Horsing Around

Jennifer Dwoskin

There are probably some Villanovans out there who have never heard of the University’s equestrian club, a non-competitive club sport that is gradually gaining popularity among students.

Not sure what the word equestrian means? Don’t fret. If you’re not a horse fanatic, you probably have never heard the term before. Equestrian is a label that is placed on anything and everything that is related to horses and the sport of horseback riding, which is exactly the equestrian club’s area of expertise.

What started out as merely a handful of young women who engaged in weekly rendezvous at a local stable soon evolved into a University club sport in the spring of 2001, thanks to juniors Amanda Theodore, Tina Chiara and Caitlin Fouratt. After they set up a table at the activities fair, participation from both men and women has been on a steady incline.

Unlike some resume-friendly clubs that meet once a month for 15 minutes or so, VUEC travels to Greylyn Farms in Malvern every Tuesday and Wednesday night for group horseback-riding lessons. There, according to Chiara, the horses vary in capability, the facilities are exceptional and the trainer, Susan Walker, is both enthusiastic and accommodating. Usually, the group departs for the stable at 7 p.m. and does not return to Villanova until 10 p.m.

Once at Greylyn, students not only ride, but they also groom, tack and clean up after their horses. Time-consuming, though not tedious, the work is what distinguishes horseback riding from other sports. In place of a ball, there is an animal that one must care for and build a trust with.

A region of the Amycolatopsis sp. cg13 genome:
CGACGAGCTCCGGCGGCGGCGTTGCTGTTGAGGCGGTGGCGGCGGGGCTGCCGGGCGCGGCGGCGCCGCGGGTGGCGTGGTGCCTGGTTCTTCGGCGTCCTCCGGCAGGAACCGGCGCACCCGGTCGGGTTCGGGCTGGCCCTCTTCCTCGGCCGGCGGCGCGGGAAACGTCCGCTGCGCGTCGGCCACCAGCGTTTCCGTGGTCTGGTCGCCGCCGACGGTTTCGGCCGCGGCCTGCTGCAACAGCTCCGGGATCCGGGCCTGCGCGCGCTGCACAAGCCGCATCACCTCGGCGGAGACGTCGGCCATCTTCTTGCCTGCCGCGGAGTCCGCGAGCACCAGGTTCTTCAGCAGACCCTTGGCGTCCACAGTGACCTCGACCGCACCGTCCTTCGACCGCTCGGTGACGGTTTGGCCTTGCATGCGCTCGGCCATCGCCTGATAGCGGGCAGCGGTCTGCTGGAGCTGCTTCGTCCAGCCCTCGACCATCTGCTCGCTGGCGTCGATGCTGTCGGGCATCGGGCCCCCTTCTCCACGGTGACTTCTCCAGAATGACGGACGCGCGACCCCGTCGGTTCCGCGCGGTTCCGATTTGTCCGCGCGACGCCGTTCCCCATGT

“If you want to get somewhere with horses, you have to treat them with kindness,” Walker said. “The horse is in a sense your ‘team member.'”

Seem like a lot of work? It is not mandatory to attend both lessons, nor is it mandatory to attend even one lesson a week.

“We understand that the club takes a backseat to academics,” Chiara said. “Villanova is an excellent school and we understand that people have papers to write and exams to study for.”

“It can be as much or as little commitment as you want,”Theodore added.

Still, the officers of VUEC encourage all interested students to participate. Even if the actual sport of horseback riding is not for you, there are other ways to get involved in VUEC (the word equestrian encompasses more than just the sport). VUEC embraces all aspects of the horse world, even volunteerism.

Every Saturday, a group of VUEC members go to a nearby stable to participate in a program called Reins of Life.

“Reins of Life is an established therapeutic horseback riding program for children with cerebral palsy, down syndrome, autism and attention deficit disorder,” Theodore said. “The sport of horseback riding is physically beneficial in that it develops muscle tone, balance and coordination while mentally developing confidence, independence and trust.”

In the future, VUEC hopes to begin workshops on equine education for students, as well as a possible “Yoga for Equestrians” workout and relaxation.